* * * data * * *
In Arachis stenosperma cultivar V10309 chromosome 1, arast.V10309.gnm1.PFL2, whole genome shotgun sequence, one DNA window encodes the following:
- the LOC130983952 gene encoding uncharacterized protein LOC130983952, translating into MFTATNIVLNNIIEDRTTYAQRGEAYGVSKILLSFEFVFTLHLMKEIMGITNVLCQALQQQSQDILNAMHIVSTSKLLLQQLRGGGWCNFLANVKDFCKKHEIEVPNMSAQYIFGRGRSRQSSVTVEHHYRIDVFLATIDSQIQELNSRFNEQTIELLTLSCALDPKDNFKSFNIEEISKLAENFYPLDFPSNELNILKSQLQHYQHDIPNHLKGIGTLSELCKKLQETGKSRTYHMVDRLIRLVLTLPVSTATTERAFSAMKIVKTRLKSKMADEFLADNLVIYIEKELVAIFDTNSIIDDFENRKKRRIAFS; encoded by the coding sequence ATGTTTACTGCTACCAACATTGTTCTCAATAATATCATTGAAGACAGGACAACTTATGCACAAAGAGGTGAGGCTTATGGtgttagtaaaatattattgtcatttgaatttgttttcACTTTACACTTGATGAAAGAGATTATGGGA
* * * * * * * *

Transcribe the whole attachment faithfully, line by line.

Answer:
In Arachis stenosperma cultivar V10309 chromosome 1, arast.V10309.gnm1.PFL2, whole genome shotgun sequence, one DNA window encodes the following:
- the LOC130983952 gene encoding uncharacterized protein LOC130983952, translating into MFTATNIVLNNIIEDRTTYAQRGEAYGVSKILLSFEFVFTLHLMKEIMGITNVLCQALQQQSQDILNAMHIVSTSKLLLQQLRGGGWCNFLANVKDFCKKHEIEVPNMSAQYIFGRGRSRQSSVTVEHHYRIDVFLATIDSQIQELNSRFNEQTIELLTLSCALDPKDNFKSFNIEEISKLAENFYPLDFPSNELNILKSQLQHYQHDIPNHLKGIGTLSELCKKLQETGKSRTYHMVDRLIRLVLTLPVSTATTERAFSAMKIVKTRLKSKMADEFLADNLVIYIEKELVAIFDTNSIIDDFENRKKRRIAFS; encoded by the coding sequence ATGTTTACTGCTACCAACATTGTTCTCAATAATATCATTGAAGACAGGACAACTTATGCACAAAGAGGTGAGGCTTATGGtgttagtaaaatattattgtcatttgaatttgttttcACTTTACACTTGATGAAAGAGATTATGGGA